In an era when exclusive contracts stifle versatility, multi-faceted team owner Chip Ganassi likes his drivers well-rounded. That's an enticement to young, talented chargers with a eye on other forms of racing.
By BRANT JAMES, Times Staff Writer
Published March 31, 2006
HOMESTEAD - There are incentive programs, and there are Chip Ganassi incentive programs.
When Casey Mears signed with Ganassi and began a Nextel Cup career in 2003, he was quite aware that his new boss was a major player in several motorsports series, including NASCAR, the Indy Racing League and Grand Am. As a five-time championship open-wheel owner, Ganassi was as historically invested in IndyCars as Mears, the nephew of four-time Indianapolis 500 winner Rick Mears.
So when Ganassi dangled a carrot before Casey Mears in February, he knew the boss was in a position to make good.
Win the Daytona 500, Ganassi said, and get a car for the Indianapolis 500 on May 28. Sure, Mears already has commitments to the Nextel Cup event half a country away in Concord, N.C., just four hours after the Indy start, but Ganassi has the wherewithal to make good on promises.
Mears obviously took him seriously, finishing a career-best second at Daytona. If he decides to re-sign with Ganassi after this season, he might get his chance yet at a first Indy 500 start, becoming the third Mears to do so.
"If things go well, you never know what will happen in the future as far as running the (Indy) 500," Mears said. "It's been discussed, it's been talked about. I think if it becomes convenient at some point where the (start) times change, I think maybe that'll happen, too."
Driving for Ganassi means being ready to accept a challenge, not asking for something in which you're casually interested. And it means being versatile. Grand Am driver Scott Pruett has competed in NASCAR events on road courses for Ganassi. Mears and Ganassi's IRL drivers, Scott Dixon and Dan Wheldon, won the Grand Am 24-hour race at Daytona together in January.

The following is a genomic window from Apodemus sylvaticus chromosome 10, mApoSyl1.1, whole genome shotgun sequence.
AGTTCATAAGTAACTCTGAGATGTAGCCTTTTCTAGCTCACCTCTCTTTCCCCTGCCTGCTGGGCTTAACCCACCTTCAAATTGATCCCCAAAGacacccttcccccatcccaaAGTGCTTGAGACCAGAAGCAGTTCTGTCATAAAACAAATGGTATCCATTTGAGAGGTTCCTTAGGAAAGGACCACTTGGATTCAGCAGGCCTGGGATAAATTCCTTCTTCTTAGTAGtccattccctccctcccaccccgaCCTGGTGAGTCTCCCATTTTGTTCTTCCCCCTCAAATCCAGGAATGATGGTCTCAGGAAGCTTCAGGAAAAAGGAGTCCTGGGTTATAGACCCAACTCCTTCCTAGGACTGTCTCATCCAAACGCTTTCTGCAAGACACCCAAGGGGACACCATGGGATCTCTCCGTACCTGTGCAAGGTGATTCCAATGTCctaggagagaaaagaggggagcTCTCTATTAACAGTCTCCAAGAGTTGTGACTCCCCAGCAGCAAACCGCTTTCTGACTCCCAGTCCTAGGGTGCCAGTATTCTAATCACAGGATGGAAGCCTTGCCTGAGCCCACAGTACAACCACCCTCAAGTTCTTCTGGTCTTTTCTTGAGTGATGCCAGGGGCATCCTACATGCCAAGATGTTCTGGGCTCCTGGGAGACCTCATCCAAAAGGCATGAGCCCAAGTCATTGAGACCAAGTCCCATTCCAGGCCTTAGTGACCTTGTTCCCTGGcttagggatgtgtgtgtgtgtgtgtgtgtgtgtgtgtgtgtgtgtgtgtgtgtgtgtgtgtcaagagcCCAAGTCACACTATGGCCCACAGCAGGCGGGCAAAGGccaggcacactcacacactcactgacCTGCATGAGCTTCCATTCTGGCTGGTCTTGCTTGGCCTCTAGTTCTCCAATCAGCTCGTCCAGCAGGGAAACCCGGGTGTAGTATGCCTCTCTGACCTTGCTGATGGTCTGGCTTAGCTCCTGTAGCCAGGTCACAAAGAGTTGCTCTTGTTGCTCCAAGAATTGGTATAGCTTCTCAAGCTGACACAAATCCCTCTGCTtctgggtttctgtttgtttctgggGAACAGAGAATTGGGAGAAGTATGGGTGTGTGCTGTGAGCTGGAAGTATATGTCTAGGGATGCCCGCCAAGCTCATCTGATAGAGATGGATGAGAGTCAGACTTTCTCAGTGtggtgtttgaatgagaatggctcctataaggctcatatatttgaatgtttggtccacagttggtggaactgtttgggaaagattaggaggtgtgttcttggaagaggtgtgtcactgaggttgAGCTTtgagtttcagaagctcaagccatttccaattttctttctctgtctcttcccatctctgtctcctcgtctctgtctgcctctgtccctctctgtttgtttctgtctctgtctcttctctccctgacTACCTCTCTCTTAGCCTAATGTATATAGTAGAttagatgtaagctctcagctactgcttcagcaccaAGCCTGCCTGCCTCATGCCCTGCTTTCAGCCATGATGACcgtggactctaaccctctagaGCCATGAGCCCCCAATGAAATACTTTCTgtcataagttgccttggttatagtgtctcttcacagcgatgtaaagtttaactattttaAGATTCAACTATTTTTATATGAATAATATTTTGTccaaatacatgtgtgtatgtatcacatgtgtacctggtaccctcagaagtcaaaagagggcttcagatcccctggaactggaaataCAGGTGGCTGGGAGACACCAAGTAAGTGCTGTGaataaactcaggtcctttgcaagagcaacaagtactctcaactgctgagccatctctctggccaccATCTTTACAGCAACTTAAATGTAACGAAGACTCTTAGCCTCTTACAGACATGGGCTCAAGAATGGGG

"Chip loves to win the big races and the big events," Wheldon said.
Wheldon openly discussed a NASCAR interest last summer before signing with Ganassi. The new, compressed IRL season would give him 10 weeks worth of Cup races to explore if he and Ganassi choose.
"It's fun to know that there's options out there within the team and to do different types of sports," Mears said. "If I was with another race team this year, I don't know if I would have had the opportunity to win the 24-hour race and run a full series of Nextel Cup. It's been a lot of fun."
Wheldon and Dixon were to split a ride in the Grand Am series this year, but sponsorship fell through.
Though the drivers have the ultimate choice of moonlighting in Ganassi's other cars, Dixon said, Ganassi's enthusiasm for winning in every form of racing encourages them to participate. Having the chance to race and race a lot is always a bonus, he said.
"It comes down to, it's our decision if we do those races. It's not his," Dixon said. "I think it's great from a team owner that he includes us in those different events, because as race drivers we just want to go racing."